Generally speaking, a TRV or an eTA allows you to travel to Canada. However, they do not define your length or conditions of stay in Canada. On the other hand, A Visitor Record describes how long you may stay in Canada. It also could impose conditions on you. Nonetheless, consider the following:

  • A TRV is a small rectangular document that an immigration officer affixes to your passport.
  • An eTA is an electronic clearance for travelling by air to Canada. You do not receive an eTA in a tangible format. However, upon approval, you receive an email that says you hold a valid eTA.
  • A Visitor Record is a single-page document that you receive from a CBSA officer at a port of entry. Alternatively, you could receive a Visitor Record from IRCC when you extend your stay inside Canada. It is not customary to attach a Visitor Record to a passport. However, you may consider folding it and keeping it inside your passport to prevent potential loss.

You may read the following article for more information:

Is Visitor Record a removal order?

A Visitor Record is not a removal order. You receive a removal order only if you are inadmissible to Canada. The process of issuance and enforcement of a removal order is cumbersome. Read the following article for more information on removal orders.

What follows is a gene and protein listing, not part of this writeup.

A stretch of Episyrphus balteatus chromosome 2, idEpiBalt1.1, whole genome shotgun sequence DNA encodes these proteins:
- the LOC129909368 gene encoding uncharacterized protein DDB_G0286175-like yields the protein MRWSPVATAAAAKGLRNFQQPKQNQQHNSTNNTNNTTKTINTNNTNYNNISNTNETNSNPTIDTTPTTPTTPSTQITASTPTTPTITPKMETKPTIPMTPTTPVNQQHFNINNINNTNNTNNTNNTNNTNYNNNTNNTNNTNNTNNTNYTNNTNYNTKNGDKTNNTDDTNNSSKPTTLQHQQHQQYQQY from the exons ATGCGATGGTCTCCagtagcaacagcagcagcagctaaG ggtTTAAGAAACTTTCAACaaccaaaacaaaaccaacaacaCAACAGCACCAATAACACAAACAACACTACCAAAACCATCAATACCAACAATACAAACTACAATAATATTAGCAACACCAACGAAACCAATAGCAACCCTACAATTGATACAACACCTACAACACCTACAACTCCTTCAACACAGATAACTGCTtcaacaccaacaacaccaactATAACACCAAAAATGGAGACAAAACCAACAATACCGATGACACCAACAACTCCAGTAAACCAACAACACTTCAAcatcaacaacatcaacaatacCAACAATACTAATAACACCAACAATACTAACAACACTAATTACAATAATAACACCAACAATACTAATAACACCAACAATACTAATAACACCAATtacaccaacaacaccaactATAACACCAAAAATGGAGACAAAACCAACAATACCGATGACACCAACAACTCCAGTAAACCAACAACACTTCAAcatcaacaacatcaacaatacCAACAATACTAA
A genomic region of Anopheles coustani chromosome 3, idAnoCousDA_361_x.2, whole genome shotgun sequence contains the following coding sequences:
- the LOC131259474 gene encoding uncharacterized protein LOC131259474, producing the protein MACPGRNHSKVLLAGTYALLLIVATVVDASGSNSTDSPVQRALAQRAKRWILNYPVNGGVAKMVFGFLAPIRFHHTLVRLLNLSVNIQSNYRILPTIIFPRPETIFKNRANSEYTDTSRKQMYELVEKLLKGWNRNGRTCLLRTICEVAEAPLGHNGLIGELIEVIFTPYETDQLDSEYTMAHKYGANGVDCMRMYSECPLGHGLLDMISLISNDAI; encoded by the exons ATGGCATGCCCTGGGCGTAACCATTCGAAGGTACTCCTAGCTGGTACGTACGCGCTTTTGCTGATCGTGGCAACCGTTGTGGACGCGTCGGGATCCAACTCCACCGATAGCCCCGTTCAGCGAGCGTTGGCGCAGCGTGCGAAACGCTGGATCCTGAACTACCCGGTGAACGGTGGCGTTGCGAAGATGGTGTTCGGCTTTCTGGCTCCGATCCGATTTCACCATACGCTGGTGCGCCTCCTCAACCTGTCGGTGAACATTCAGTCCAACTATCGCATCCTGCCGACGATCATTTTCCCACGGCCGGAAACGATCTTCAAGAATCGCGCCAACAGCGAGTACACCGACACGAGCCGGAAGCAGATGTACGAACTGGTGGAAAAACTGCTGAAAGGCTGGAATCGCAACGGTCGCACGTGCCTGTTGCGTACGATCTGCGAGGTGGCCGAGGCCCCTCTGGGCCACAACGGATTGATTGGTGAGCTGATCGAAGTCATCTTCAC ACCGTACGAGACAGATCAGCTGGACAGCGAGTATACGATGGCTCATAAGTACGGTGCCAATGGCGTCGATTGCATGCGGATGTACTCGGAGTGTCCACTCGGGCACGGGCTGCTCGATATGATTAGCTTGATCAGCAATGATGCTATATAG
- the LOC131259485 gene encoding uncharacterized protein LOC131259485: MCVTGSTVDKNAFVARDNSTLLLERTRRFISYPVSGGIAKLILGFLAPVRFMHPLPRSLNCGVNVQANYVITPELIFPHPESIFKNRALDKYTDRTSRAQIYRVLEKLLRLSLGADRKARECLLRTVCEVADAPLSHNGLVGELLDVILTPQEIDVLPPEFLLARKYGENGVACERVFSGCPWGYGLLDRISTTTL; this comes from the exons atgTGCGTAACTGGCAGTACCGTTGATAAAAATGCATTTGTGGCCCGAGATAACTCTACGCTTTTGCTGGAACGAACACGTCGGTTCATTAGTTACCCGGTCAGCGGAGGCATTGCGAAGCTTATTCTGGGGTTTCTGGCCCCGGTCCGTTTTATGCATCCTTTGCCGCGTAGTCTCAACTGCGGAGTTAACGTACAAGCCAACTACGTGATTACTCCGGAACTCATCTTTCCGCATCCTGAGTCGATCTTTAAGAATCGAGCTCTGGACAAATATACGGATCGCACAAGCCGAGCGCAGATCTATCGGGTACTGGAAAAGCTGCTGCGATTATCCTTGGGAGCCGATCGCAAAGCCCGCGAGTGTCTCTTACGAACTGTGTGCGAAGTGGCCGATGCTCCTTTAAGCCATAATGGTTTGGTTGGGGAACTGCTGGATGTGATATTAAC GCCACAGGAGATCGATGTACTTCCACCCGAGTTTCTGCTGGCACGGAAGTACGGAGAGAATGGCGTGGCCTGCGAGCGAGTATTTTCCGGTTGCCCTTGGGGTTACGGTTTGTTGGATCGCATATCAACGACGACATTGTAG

Sometimes Visitor Records are scary. For example, they may limit your stay in Canada to a week or less. They may even include conditions such as the following:

  • Must confirm departure at [a specific port of entry or a CBSA office]

If you see this message, don’t panic! While I recommend you comply, this is not a removal order.

Can I stay longer in Canada despite a Visitor Record

If you have received a Visitor Record, you may typically extend your stay before the document’s expiry date. The following article explains your potential options.

If you overstay in Canada, you must leave Canada immediately or apply for the Restoration of Status within 90 days of losing your legal status. However, if you pass the deadline, you could still have other options.


A Visitor Record is not a scary document. On the contrary, it clarifies the length and conditions of your stay in Canada. Sometimes, you may receive a Visitor Record because the officer wants to allow you to remain in Canada longer than usual. Also, you could use a Visitor Record for flagpoling.

Please read the content of the Visitor Record document carefully before leaving the port of entry. Of course, if you spot any mistakes, ask the officer to correct them. Don’t forget a Visitor Record is not a visa. Therefore, you may not use it for re-entry to Canada.

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    Al Parsai

    This article has been expertly crafted by Al Parsai, a distinguished Regulated Canadian Immigration Consultant (L3 RCIC-IRB – Unrestricted Practice) hailing from vibrant Toronto, Canada. Al's academic achievements include an esteemed role as an adjunct professor at prestigious Queen's University Law School and Ashton College, as well as a Master of Laws (LLM) degree from York University. A respected member of CICC and CAPIC organizations, Al's insights are further enriched by his experience as the dynamic CEO of Parsai Immigration Services. Guiding thousands of applicants from over 55 countries through the immigration process since 2011, Al's articles offer a wealth of invaluable knowledge for readers.